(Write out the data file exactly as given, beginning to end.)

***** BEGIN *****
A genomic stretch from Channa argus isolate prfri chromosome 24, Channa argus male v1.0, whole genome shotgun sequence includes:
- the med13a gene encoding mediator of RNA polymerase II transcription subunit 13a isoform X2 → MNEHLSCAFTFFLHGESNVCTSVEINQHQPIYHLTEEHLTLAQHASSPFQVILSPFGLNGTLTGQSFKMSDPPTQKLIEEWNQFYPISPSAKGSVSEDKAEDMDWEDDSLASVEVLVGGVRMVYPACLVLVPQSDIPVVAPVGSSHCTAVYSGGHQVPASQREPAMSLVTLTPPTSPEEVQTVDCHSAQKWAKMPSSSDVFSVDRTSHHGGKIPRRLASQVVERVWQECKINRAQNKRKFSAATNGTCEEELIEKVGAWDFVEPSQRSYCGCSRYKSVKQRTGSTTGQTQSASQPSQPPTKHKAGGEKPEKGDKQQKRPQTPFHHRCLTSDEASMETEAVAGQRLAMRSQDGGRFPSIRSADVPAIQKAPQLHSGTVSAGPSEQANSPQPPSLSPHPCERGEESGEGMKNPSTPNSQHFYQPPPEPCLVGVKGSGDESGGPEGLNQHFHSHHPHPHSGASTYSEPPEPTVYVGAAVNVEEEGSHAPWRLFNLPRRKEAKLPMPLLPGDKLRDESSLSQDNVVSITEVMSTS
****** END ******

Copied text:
A genomic stretch from Channa argus isolate prfri chromosome 24, Channa argus male v1.0, whole genome shotgun sequence includes:
- the med13a gene encoding mediator of RNA polymerase II transcription subunit 13a isoform X2 → MNEHLSCAFTFFLHGESNVCTSVEINQHQPIYHLTEEHLTLAQHASSPFQVILSPFGLNGTLTGQSFKMSDPPTQKLIEEWNQFYPISPSAKGSVSEDKAEDMDWEDDSLASVEVLVGGVRMVYPACLVLVPQSDIPVVAPVGSSHCTAVYSGGHQVPASQREPAMSLVTLTPPTSPEEVQTVDCHSAQKWAKMPSSSDVFSVDRTSHHGGKIPRRLASQVVERVWQECKINRAQNKRKFSAATNGTCEEELIEKVGAWDFVEPSQRSYCGCSRYKSVKQRTGSTTGQTQSASQPSQPPTKHKAGGEKPEKGDKQQKRPQTPFHHRCLTSDEASMETEAVAGQRLAMRSQDGGRFPSIRSADVPAIQKAPQLHSGTVSAGPSEQANSPQPPSLSPHPCERGEESGEGMKNPSTPNSQHFYQPPPEPCLVGVKGSGDESGGPEGLNQHFHSHHPHPHSGASTYSEPPEPTVYVGAAVNVEEEGSHAPWRLFNLPRRKEAKLPMPLLPGDKLRDESSLSQDNVVSITEVMSTS